Ten years ago, the Supreme Court in Sinclair v. Merck & Co., Inc., 195 N.J. 51 (2008), apparently misread the New Jersey Product Liability Act and decided that economic losses were barred by the act and, furthermore, ipse dixit, that Consumer Fraud Act claims were likewise barred. Justice Long in a strong dissent pointed out the errors apparent from the history of the Product Liability Act, and explicit Supreme Court authority. We wrote editorials on the subject. Critical notes appeared elsewhere, but the case has stood without amendment.
The issue there was whether liability for the cost of medical monitoring was barred as “harm” under the PLA, and whether a consumer fraud claim for monetary losses would likewise be barred. The court correctly held that medical monitoring, an economic loss, did not fall within the definition of “harm” as it was not a “personal physical illness, injury or death” or “physical damage to property, other than to the product itself.” But, rather than finding the PLA inapplicable, the court ruled that the claims were barred by the PLA. The court overlooked that the act itself stated clearly that it only covered “harm” as defined in the act, and therefore losses outside of the act were to be governed by existing other law. The PLA should not bar such extraneous claims. The Committee and Sponsors’ Comments further made it clear that the act was not to be all-encompassing, and was limited to the specific subjects in the statute. The cost of the medical monitoring should have been treated by the court without reference to the PLA, other than to have said that it was inapplicable. If the court reached its conclusion as a policy matter, so be it. But the PLA should not have been strained to encompass and exclude such claims.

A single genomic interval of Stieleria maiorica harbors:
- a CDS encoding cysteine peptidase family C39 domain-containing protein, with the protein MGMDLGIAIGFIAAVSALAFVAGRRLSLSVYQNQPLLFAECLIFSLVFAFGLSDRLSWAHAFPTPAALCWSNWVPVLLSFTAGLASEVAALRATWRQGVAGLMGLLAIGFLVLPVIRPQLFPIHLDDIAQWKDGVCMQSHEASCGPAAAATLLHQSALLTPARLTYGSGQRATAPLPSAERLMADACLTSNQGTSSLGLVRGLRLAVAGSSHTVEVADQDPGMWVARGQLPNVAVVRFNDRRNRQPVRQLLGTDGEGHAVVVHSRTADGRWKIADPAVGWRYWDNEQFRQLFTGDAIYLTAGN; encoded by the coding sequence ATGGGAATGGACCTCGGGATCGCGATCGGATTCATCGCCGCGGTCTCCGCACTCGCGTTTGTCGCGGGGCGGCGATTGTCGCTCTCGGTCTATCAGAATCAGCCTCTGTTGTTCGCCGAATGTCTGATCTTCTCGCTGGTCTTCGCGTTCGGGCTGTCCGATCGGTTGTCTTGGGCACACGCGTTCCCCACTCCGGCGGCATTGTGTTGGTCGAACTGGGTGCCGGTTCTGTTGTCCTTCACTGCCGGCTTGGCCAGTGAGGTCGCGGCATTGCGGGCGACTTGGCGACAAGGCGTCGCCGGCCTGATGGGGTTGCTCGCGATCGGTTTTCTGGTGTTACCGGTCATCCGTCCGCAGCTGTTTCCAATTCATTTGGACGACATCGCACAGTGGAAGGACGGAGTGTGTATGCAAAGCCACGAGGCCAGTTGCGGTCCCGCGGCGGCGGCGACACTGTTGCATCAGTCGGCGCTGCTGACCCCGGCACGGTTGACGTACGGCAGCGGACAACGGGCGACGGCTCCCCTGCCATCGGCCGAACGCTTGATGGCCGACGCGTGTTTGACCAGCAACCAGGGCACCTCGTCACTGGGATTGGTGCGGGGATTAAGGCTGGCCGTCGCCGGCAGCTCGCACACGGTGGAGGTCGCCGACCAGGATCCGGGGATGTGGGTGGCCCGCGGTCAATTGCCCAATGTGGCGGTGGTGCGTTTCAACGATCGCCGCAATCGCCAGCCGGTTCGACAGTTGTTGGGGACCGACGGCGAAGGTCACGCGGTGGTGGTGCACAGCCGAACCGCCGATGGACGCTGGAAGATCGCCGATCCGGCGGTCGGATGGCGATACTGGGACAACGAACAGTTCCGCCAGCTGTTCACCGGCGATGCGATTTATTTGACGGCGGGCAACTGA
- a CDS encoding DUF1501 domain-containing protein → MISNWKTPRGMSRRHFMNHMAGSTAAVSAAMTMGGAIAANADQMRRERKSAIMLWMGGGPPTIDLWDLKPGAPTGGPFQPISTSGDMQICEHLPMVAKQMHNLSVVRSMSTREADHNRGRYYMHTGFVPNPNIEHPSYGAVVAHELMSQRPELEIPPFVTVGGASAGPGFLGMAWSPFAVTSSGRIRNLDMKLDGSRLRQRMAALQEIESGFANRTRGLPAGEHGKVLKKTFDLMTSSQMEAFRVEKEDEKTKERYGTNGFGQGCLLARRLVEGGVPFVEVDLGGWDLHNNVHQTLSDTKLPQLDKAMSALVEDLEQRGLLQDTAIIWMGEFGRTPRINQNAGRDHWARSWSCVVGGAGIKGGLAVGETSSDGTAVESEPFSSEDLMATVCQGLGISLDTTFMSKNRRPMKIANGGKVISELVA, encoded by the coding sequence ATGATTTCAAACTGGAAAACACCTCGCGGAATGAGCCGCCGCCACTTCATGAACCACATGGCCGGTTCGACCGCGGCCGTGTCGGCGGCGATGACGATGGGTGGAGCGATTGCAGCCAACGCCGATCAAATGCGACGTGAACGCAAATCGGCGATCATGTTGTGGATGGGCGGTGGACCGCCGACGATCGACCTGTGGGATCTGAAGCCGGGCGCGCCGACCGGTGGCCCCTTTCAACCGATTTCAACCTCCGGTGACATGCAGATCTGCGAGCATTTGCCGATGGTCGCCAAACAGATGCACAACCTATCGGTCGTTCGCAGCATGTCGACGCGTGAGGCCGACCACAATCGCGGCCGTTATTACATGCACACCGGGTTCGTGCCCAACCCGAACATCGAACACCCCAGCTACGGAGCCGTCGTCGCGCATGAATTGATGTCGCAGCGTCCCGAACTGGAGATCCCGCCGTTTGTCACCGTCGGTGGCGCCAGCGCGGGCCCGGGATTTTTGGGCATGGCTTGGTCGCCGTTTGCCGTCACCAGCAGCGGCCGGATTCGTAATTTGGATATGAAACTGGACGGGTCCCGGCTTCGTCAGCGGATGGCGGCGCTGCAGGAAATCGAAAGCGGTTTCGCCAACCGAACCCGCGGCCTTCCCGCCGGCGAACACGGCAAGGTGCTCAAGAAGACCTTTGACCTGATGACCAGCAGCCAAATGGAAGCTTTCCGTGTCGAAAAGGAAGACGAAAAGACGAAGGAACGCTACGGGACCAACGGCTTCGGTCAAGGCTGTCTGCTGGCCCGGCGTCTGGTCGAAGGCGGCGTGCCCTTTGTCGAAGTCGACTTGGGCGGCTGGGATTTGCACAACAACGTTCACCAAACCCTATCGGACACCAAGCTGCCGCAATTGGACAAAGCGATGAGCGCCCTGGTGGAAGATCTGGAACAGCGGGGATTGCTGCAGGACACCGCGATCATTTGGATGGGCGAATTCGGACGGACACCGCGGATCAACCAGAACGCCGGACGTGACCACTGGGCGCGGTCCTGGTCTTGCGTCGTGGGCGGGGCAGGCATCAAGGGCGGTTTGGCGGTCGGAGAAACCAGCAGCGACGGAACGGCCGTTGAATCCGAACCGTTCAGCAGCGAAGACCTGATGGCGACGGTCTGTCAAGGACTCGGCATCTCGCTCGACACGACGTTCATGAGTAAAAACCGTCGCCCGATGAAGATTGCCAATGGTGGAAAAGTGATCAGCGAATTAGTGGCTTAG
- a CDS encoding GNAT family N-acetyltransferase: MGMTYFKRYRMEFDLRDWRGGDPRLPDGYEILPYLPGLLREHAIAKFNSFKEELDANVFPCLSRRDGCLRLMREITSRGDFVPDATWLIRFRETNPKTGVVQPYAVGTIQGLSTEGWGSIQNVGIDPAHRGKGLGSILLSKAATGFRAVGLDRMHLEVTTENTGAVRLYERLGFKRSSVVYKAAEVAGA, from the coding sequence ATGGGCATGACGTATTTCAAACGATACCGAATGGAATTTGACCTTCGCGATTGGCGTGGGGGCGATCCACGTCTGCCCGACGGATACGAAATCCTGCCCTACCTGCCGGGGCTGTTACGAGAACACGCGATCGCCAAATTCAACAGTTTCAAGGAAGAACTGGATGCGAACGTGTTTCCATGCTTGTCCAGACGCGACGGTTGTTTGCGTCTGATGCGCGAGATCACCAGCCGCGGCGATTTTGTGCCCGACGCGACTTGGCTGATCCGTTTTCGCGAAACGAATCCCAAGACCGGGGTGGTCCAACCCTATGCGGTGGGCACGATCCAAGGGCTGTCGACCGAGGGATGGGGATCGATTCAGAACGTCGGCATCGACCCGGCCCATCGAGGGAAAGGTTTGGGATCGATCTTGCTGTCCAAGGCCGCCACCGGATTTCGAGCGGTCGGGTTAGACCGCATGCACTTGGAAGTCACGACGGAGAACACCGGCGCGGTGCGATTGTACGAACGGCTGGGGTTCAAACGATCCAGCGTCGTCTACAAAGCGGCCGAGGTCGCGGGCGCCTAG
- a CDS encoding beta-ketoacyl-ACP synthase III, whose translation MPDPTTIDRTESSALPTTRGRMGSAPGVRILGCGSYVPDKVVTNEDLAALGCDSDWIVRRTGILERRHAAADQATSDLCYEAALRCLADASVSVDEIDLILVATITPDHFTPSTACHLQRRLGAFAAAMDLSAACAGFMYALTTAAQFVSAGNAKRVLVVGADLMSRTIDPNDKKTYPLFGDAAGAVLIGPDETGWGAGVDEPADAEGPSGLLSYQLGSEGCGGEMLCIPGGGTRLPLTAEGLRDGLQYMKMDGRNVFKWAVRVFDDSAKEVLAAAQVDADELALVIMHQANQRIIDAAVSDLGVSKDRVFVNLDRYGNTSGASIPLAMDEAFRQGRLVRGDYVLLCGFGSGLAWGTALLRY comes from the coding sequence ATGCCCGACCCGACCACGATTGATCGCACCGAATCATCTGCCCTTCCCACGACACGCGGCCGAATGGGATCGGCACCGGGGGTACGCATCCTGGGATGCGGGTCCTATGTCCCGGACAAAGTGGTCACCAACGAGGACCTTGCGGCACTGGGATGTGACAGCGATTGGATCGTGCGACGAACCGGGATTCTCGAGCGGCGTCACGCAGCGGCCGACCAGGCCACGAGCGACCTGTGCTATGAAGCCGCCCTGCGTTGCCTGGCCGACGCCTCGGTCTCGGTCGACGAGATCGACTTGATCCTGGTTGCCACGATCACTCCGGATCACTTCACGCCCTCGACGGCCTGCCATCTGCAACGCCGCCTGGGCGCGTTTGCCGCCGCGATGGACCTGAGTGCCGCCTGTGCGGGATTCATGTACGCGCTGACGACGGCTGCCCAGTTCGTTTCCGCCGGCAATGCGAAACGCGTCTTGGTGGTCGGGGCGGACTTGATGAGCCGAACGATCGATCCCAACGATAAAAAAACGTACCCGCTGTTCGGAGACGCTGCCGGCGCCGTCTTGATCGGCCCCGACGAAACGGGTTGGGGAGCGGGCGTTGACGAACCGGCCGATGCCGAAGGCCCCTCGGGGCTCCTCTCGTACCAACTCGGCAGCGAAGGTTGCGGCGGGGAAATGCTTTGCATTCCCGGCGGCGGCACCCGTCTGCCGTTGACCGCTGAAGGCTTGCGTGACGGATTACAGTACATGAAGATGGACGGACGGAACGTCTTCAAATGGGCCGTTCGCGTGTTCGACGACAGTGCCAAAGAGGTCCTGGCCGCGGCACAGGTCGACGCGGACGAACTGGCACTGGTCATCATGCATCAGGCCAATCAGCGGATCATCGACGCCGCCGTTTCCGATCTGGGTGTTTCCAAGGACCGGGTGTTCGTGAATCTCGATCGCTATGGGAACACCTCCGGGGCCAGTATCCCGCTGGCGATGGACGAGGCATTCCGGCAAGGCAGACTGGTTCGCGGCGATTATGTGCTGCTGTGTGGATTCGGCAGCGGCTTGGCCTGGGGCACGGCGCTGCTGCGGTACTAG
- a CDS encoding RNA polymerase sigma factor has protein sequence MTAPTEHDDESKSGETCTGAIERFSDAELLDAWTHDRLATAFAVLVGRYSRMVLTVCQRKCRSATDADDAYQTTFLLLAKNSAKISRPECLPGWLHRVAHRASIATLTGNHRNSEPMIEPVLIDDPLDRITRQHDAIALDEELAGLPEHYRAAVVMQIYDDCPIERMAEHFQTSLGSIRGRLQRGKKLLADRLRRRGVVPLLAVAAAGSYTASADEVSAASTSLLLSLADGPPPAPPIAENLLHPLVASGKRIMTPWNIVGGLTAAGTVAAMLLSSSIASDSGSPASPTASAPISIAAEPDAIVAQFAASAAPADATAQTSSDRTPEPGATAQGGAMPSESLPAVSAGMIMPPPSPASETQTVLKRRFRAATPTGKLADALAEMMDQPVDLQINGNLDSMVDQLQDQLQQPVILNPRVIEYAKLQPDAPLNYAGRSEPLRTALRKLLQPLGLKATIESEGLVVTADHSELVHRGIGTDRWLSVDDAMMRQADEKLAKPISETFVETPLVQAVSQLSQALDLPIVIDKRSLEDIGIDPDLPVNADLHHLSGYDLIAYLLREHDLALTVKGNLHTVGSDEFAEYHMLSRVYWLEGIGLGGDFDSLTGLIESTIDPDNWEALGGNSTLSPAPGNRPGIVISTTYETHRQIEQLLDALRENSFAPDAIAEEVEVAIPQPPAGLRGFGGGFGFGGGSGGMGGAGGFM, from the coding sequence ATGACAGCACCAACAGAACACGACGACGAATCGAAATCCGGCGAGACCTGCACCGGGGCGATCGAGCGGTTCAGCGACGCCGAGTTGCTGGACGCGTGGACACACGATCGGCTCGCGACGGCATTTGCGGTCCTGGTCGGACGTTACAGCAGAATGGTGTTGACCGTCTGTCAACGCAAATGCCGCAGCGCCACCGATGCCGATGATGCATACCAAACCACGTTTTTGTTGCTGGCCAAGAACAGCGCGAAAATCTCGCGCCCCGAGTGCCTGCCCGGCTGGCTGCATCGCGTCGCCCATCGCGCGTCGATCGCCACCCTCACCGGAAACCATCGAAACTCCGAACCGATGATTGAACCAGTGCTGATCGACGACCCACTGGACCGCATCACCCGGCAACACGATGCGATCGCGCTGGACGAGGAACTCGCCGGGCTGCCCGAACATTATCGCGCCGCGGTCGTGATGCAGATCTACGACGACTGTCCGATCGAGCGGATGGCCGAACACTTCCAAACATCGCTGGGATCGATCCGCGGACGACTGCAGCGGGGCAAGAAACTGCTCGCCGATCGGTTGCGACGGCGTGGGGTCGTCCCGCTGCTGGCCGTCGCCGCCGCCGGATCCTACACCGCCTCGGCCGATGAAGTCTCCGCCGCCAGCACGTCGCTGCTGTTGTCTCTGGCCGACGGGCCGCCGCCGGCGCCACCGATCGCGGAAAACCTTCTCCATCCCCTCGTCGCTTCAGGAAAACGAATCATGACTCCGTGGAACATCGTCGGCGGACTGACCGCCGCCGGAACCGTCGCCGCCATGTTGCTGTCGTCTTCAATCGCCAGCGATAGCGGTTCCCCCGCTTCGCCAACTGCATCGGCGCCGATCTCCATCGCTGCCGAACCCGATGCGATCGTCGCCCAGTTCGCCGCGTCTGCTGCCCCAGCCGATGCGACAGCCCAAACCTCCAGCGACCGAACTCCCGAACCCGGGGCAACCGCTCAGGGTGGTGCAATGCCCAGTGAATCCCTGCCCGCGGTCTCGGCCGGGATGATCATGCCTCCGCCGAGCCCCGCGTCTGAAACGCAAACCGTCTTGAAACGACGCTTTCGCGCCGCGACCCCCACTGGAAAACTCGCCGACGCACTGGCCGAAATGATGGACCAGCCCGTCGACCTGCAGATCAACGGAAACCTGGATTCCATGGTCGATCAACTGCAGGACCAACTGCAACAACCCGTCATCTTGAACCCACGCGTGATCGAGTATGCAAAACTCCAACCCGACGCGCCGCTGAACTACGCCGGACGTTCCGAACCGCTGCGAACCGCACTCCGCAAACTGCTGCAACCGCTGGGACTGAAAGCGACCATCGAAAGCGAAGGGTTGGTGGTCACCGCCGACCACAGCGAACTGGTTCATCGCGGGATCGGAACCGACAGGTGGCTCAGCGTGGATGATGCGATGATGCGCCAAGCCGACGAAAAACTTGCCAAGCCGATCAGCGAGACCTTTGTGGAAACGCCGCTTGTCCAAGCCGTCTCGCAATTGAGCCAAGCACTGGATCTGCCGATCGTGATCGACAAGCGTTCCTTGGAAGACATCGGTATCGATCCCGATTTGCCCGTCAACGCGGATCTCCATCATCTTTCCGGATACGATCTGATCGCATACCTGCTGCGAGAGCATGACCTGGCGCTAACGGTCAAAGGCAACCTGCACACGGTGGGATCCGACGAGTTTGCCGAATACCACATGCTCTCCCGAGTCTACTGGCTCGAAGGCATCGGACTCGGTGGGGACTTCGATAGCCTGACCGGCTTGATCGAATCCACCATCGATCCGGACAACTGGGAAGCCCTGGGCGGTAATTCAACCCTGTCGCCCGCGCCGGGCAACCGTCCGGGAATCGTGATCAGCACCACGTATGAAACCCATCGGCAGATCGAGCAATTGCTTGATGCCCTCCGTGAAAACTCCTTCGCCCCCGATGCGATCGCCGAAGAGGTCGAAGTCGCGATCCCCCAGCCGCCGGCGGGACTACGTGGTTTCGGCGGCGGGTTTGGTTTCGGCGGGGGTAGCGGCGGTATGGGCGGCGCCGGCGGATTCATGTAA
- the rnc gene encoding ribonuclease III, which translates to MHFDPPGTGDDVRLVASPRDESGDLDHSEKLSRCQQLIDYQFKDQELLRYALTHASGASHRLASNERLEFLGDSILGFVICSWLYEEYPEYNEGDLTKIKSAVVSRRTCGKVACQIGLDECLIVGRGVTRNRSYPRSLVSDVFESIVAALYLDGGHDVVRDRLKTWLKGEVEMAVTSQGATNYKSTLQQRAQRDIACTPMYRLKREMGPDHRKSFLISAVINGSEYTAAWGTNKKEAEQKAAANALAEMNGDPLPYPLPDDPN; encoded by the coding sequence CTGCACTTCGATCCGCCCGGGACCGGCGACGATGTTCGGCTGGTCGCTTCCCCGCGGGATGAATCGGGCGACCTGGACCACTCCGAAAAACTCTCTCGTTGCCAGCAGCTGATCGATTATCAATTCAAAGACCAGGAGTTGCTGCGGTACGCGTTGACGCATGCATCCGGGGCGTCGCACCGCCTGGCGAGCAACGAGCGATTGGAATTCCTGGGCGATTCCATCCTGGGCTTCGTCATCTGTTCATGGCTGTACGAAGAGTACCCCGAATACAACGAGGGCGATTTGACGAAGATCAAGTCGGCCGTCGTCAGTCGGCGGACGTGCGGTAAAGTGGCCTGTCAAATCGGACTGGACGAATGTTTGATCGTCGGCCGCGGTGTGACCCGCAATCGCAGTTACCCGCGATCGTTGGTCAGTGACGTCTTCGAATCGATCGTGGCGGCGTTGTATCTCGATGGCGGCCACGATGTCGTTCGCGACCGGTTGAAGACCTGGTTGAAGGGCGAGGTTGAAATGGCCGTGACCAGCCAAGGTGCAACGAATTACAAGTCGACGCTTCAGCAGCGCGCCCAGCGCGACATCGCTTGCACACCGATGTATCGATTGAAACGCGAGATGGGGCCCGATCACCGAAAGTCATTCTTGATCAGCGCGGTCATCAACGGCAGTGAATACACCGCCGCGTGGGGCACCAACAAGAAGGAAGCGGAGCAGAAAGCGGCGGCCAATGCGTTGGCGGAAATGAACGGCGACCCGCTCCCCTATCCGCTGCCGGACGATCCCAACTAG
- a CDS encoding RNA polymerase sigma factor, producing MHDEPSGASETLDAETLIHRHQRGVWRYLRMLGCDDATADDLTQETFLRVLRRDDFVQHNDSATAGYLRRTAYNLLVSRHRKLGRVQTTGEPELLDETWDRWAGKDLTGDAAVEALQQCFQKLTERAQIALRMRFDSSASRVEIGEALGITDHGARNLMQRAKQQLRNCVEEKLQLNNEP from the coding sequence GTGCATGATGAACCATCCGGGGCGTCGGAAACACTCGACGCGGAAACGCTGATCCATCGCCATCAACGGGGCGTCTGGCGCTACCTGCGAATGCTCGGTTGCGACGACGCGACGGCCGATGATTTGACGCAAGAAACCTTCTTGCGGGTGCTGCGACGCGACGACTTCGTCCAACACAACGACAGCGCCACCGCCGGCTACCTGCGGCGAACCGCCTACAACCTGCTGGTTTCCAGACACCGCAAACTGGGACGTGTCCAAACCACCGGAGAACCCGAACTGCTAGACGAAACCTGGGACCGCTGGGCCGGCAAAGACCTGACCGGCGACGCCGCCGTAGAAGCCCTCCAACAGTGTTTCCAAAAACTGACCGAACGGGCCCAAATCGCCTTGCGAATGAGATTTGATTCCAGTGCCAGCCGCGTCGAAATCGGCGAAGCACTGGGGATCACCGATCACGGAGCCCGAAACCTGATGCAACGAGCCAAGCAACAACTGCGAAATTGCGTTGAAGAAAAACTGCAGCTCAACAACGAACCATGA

The Consumer Fraud Act claim was deemed precluded. There were no citations, and there was no explanation why an assertion of a purely economic loss was precluded as “harm” (again, defined in the act as personal injury or property damage). If this was also a policy decision of the court, it might have been explained as such, but the PLA control of a strictly defined “harm” was no foundation for such a ruling.
Why discuss this again now? Recently in the Law Journal, there was an article celebrating the 10th anniversary of Sinclair. The bar, and hopefully the court, should realize that rather than celebration, we should be looking for a refinement from the court so that later claims based on the economic loss doctrine, thought to be embedded in the law in such cases as Spring Motors Distributors v. Ford Motor Co., 98 N.J. 555 (1985), and Alloway v. General Marine Ind., 149 N.J. 620 (1997), are not lost under Sinclair’s shaky logic. The UCC’s warranty claims in non-“harm” cases still stand, triggering federal Magnuson-Moss Warranty Act claims; and, yes, even Consumer Fraud Act claims persist, where numerous courts still apply the CFA, notwithstanding Sinclair.